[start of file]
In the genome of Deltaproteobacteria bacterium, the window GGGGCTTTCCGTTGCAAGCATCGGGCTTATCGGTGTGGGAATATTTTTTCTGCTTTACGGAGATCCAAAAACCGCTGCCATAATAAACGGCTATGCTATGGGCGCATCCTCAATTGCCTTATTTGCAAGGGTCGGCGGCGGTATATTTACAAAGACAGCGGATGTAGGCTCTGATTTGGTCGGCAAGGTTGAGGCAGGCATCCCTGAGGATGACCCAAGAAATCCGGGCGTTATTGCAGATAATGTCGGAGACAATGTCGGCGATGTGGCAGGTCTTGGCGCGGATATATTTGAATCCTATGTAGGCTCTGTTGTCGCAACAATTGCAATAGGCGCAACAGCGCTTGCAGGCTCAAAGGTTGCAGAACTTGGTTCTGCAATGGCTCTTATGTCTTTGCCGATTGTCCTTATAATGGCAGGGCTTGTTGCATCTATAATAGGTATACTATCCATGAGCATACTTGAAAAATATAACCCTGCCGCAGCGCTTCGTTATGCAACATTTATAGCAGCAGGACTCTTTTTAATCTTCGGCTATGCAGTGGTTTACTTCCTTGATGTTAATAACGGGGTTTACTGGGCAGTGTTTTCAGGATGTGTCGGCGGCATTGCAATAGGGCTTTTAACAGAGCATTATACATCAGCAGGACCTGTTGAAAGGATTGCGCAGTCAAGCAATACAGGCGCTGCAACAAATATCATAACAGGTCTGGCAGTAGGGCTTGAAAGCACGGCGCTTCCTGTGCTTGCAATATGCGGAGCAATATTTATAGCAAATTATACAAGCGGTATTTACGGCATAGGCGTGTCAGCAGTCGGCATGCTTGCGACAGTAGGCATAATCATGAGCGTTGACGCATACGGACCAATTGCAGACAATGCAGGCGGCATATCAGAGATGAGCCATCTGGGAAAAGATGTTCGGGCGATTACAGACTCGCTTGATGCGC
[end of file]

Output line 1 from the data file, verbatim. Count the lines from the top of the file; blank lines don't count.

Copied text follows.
In the genome of Deltaproteobacteria bacterium, the window GGGGCTTTCCGTTGCAAGCATCGGGCTTATCGGTGTGGGAATATTTTTTCTGCTTTACGGAGATCCAAAAACCGCTGCCATAATAAACGGCTATGCTATGGGCGCATCCTCAATTGCCTTATTTGCAAGGGTCGGCGGCGGTATATTTACAAAGACAGCGGATGTAGGCTCTGATTTGGTCGGCAAGGTTGAGGCAGGCATCCCTGAGGATGACCCAAGAAATCCGGGCGTTATTGCAGATAATGTCGGAGACAATGTCGGCGATGTGGCAGGTCTTGGCGCGGATATATTTGAATCCTATGTAGGCTCTGTTGTCGCAACAATTGCAATAGGCGCAACAGCGCTTGCAGGCTCAAAGGTTGCAGAACTTGGTTCTGCAATGGCTCTTATGTCTTTGCCGATTGTCCTTATAATGGCAGGGCTTGTTGCATCTATAATAGGTATACTATCCATGAGCATACTTGAAAAATATAACCCTGCCGCAGCGCTTCGTTATGCAACATTTATAGCAGCAGGACTCTTTTTAATCTTCGGCTATGCAGTGGTTTACTTCCTTGATGTTAATAACGGGGTTTACTGGGCAGTGTTTTCAGGATGTGTCGGCGGCATTGCAATAGGGCTTTTAACAGAGCATTATACATCAGCAGGACCTGTTGAAAGGATTGCGCAGTCAAGCAATACAGGCGCTGCAACAAATATCATAACAGGTCTGGCAGTAGGGCTTGAAAGCACGGCGCTTCCTGTGCTTGCAATATGCGGAGCAATATTTATAGCAAATTATACAAGCGGTATTTACGGCATAGGCGTGTCAGCAGTCGGCATGCTTGCGACAGTAGGCATAATCATGAGCGTTGACGCATACGGACCAATTGCAGACAATGCAGGCGGCATATCAGAGATGAGCCATCTGGGAAAAGATGTTCGGGCGATTACAGACTCGCTTGATGCGC